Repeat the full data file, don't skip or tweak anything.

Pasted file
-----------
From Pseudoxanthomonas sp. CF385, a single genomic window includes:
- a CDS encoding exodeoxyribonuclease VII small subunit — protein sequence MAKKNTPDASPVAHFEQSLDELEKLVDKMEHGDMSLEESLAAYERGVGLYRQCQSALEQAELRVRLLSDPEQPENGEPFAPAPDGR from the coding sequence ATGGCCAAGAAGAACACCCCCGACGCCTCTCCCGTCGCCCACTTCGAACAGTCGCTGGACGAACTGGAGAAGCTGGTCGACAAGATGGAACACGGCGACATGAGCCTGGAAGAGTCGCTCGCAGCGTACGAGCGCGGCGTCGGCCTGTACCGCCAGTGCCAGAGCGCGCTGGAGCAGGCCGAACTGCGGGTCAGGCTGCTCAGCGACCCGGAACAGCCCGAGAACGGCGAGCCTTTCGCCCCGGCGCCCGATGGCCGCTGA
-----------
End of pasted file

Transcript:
From Pseudoxanthomonas sp. CF385, a single genomic window includes:
- a CDS encoding exodeoxyribonuclease VII small subunit — protein sequence MAKKNTPDASPVAHFEQSLDELEKLVDKMEHGDMSLEESLAAYERGVGLYRQCQSALEQAELRVRLLSDPEQPENGEPFAPAPDGR from the coding sequence ATGGCCAAGAAGAACACCCCCGACGCCTCTCCCGTCGCCCACTTCGAACAGTCGCTGGACGAACTGGAGAAGCTGGTCGACAAGATGGAACACGGCGACATGAGCCTGGAAGAGTCGCTCGCAGCGTACGAGCGCGGCGTCGGCCTGTACCGCCAGTGCCAGAGCGCGCTGGAGCAGGCCGAACTGCGGGTCAGGCTGCTCAGCGACCCGGAACAGCCCGAGAACGGCGAGCCTTTCGCCCCGGCGCCCGATGGCCGCTGA